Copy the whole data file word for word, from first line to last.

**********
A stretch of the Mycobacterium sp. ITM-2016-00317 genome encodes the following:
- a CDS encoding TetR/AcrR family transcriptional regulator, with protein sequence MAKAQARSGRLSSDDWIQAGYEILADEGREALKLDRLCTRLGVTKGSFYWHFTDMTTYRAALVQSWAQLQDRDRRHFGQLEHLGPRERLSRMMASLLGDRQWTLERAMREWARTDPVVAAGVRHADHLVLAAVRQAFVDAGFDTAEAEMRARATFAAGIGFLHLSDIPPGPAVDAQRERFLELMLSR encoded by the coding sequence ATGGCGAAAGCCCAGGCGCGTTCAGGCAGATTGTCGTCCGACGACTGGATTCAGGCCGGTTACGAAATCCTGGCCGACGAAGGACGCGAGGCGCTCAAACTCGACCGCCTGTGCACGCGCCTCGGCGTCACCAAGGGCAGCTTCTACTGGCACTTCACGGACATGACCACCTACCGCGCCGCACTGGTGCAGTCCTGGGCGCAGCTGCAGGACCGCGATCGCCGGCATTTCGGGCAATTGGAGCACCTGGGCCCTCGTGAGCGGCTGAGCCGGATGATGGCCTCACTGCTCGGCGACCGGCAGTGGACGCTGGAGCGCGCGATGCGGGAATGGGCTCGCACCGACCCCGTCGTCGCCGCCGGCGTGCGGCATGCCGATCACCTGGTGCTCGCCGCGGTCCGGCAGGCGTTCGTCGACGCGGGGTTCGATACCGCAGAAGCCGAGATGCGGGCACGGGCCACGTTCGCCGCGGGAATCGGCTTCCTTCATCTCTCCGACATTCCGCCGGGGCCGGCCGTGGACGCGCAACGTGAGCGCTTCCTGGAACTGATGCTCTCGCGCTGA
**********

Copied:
A stretch of the Mycobacterium sp. ITM-2016-00317 genome encodes the following:
- a CDS encoding TetR/AcrR family transcriptional regulator, with protein sequence MAKAQARSGRLSSDDWIQAGYEILADEGREALKLDRLCTRLGVTKGSFYWHFTDMTTYRAALVQSWAQLQDRDRRHFGQLEHLGPRERLSRMMASLLGDRQWTLERAMREWARTDPVVAAGVRHADHLVLAAVRQAFVDAGFDTAEAEMRARATFAAGIGFLHLSDIPPGPAVDAQRERFLELMLSR encoded by the coding sequence ATGGCGAAAGCCCAGGCGCGTTCAGGCAGATTGTCGTCCGACGACTGGATTCAGGCCGGTTACGAAATCCTGGCCGACGAAGGACGCGAGGCGCTCAAACTCGACCGCCTGTGCACGCGCCTCGGCGTCACCAAGGGCAGCTTCTACTGGCACTTCACGGACATGACCACCTACCGCGCCGCACTGGTGCAGTCCTGGGCGCAGCTGCAGGACCGCGATCGCCGGCATTTCGGGCAATTGGAGCACCTGGGCCCTCGTGAGCGGCTGAGCCGGATGATGGCCTCACTGCTCGGCGACCGGCAGTGGACGCTGGAGCGCGCGATGCGGGAATGGGCTCGCACCGACCCCGTCGTCGCCGCCGGCGTGCGGCATGCCGATCACCTGGTGCTCGCCGCGGTCCGGCAGGCGTTCGTCGACGCGGGGTTCGATACCGCAGAAGCCGAGATGCGGGCACGGGCCACGTTCGCCGCGGGAATCGGCTTCCTTCATCTCTCCGACATTCCGCCGGGGCCGGCCGTGGACGCGCAACGTGAGCGCTTCCTGGAACTGATGCTCTCGCGCTGA